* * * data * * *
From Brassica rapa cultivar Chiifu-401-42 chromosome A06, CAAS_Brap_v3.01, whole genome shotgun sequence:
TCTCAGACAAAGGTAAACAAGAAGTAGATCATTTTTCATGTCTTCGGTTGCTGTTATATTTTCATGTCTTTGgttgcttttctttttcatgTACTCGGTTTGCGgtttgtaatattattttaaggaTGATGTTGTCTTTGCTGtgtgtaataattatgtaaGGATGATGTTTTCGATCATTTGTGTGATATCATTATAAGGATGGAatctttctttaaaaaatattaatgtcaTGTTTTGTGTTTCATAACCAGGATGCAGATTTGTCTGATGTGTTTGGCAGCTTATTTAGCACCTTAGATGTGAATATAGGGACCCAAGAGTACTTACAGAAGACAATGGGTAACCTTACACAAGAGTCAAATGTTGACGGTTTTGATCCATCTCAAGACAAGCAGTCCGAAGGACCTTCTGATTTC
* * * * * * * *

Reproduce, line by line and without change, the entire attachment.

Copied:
From Brassica rapa cultivar Chiifu-401-42 chromosome A06, CAAS_Brap_v3.01, whole genome shotgun sequence:
TCTCAGACAAAGGTAAACAAGAAGTAGATCATTTTTCATGTCTTCGGTTGCTGTTATATTTTCATGTCTTTGgttgcttttctttttcatgTACTCGGTTTGCGgtttgtaatattattttaaggaTGATGTTGTCTTTGCTGtgtgtaataattatgtaaGGATGATGTTTTCGATCATTTGTGTGATATCATTATAAGGATGGAatctttctttaaaaaatattaatgtcaTGTTTTGTGTTTCATAACCAGGATGCAGATTTGTCTGATGTGTTTGGCAGCTTATTTAGCACCTTAGATGTGAATATAGGGACCCAAGAGTACTTACAGAAGACAATGGGTAACCTTACACAAGAGTCAAATGTTGACGGTTTTGATCCATCTCAAGACAAGCAGTCCGAAGGACCTTCTGATTTC